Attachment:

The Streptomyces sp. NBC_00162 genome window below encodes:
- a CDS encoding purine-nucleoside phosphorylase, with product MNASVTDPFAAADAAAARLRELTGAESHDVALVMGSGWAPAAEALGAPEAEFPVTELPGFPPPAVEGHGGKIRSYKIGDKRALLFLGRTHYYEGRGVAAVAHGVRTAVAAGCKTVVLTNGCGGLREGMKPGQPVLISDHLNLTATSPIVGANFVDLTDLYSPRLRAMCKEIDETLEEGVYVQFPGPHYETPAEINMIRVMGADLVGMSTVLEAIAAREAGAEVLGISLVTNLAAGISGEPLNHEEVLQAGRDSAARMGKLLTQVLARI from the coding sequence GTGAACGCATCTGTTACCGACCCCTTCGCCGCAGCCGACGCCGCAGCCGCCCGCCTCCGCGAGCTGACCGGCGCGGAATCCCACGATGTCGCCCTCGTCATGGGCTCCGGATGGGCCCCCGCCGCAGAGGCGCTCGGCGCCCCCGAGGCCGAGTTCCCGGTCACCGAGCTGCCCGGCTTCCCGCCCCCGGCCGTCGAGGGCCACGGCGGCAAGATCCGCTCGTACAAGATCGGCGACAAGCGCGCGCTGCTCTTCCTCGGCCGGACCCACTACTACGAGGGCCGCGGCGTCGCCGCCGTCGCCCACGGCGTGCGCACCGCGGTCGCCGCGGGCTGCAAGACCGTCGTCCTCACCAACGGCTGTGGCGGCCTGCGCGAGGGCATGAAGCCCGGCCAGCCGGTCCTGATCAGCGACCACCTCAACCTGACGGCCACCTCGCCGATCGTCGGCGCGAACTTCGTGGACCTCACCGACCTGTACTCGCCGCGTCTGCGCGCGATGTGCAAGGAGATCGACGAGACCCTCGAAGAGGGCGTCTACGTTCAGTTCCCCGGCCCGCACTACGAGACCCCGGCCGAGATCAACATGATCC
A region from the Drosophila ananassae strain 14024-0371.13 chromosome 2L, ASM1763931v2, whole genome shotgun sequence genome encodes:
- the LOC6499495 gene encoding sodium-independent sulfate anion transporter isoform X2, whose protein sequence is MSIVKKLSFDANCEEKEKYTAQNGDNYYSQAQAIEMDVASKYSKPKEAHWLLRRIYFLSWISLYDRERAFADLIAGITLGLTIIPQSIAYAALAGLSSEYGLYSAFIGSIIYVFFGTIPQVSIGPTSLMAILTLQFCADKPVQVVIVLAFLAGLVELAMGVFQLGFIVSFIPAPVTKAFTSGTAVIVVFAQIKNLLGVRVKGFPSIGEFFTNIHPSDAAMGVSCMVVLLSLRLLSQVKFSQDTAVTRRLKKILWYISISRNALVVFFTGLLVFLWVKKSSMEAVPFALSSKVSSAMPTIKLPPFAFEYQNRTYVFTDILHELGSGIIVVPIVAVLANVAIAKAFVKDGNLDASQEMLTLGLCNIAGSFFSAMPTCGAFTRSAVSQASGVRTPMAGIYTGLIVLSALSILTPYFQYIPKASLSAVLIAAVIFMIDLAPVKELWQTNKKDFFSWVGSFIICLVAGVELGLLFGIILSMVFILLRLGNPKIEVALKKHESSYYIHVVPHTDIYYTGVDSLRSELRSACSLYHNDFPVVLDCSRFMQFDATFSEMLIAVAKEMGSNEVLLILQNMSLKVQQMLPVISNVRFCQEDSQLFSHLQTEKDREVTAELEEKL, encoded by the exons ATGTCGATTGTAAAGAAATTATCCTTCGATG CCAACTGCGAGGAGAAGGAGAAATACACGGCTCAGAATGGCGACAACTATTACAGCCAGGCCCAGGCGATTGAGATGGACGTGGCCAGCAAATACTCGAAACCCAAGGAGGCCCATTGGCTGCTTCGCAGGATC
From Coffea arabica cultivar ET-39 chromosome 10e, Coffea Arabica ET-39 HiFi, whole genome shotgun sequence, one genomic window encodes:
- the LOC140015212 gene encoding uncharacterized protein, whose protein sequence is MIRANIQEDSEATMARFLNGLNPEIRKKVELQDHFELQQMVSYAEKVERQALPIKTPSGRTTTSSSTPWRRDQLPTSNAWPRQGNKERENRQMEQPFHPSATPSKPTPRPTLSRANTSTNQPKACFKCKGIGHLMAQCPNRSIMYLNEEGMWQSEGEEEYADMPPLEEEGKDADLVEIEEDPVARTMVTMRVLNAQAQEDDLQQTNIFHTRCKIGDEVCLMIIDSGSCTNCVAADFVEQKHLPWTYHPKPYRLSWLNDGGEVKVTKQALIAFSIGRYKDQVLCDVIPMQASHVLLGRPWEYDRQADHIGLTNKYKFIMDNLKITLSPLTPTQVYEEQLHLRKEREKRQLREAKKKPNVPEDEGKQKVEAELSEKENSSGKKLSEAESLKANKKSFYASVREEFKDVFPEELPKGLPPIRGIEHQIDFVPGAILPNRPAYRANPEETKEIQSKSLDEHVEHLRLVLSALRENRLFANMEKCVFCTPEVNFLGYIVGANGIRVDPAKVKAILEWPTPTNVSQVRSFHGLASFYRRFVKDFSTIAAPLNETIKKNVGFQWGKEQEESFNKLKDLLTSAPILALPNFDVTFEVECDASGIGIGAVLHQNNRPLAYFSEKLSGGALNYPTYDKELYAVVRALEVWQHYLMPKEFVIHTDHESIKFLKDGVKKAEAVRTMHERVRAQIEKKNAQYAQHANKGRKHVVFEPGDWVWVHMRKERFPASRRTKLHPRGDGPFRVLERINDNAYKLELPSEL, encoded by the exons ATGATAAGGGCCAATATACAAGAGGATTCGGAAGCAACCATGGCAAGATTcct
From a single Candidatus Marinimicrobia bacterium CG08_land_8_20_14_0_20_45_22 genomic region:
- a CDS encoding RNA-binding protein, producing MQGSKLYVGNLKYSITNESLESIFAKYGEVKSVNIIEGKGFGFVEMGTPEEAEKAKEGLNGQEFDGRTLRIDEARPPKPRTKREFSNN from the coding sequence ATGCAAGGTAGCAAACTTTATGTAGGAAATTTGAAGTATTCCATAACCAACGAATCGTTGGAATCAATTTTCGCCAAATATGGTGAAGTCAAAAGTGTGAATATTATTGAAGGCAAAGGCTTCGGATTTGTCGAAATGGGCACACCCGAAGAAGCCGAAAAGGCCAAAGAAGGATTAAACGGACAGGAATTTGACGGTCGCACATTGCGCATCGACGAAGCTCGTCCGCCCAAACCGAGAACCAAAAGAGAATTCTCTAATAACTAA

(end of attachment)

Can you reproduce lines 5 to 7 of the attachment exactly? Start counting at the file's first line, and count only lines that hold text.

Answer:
From Coffea arabica cultivar ET-39 chromosome 10e, Coffea Arabica ET-39 HiFi, whole genome shotgun sequence, one genomic window encodes:
- the LOC140015212 gene encoding uncharacterized protein, whose protein sequence is MIRANIQEDSEATMARFLNGLNPEIRKKVELQDHFELQQMVSYAEKVERQALPIKTPSGRTTTSSSTPWRRDQLPTSNAWPRQGNKERENRQMEQPFHPSATPSKPTPRPTLSRANTSTNQPKACFKCKGIGHLMAQCPNRSIMYLNEEGMWQSEGEEEYADMPPLEEEGKDADLVEIEEDPVARTMVTMRVLNAQAQEDDLQQTNIFHTRCKIGDEVCLMIIDSGSCTNCVAADFVEQKHLPWTYHPKPYRLSWLNDGGEVKVTKQALIAFSIGRYKDQVLCDVIPMQASHVLLGRPWEYDRQADHIGLTNKYKFIMDNLKITLSPLTPTQVYEEQLHLRKEREKRQLREAKKKPNVPEDEGKQKVEAELSEKENSSGKKLSEAESLKANKKSFYASVREEFKDVFPEELPKGLPPIRGIEHQIDFVPGAILPNRPAYRANPEETKEIQSKSLDEHVEHLRLVLSALRENRLFANMEKCVFCTPEVNFLGYIVGANGIRVDPAKVKAILEWPTPTNVSQVRSFHGLASFYRRFVKDFSTIAAPLNETIKKNVGFQWGKEQEESFNKLKDLLTSAPILALPNFDVTFEVECDASGIGIGAVLHQNNRPLAYFSEKLSGGALNYPTYDKELYAVVRALEVWQHYLMPKEFVIHTDHESIKFLKDGVKKAEAVRTMHERVRAQIEKKNAQYAQHANKGRKHVVFEPGDWVWVHMRKERFPASRRTKLHPRGDGPFRVLERINDNAYKLELPSEL, encoded by the exons ATGATAAGGGCCAATATACAAGAGGATTCGGAAGCAACCATGGCAAGATTcct
From a single Candidatus Marinimicrobia bacterium CG08_land_8_20_14_0_20_45_22 genomic region: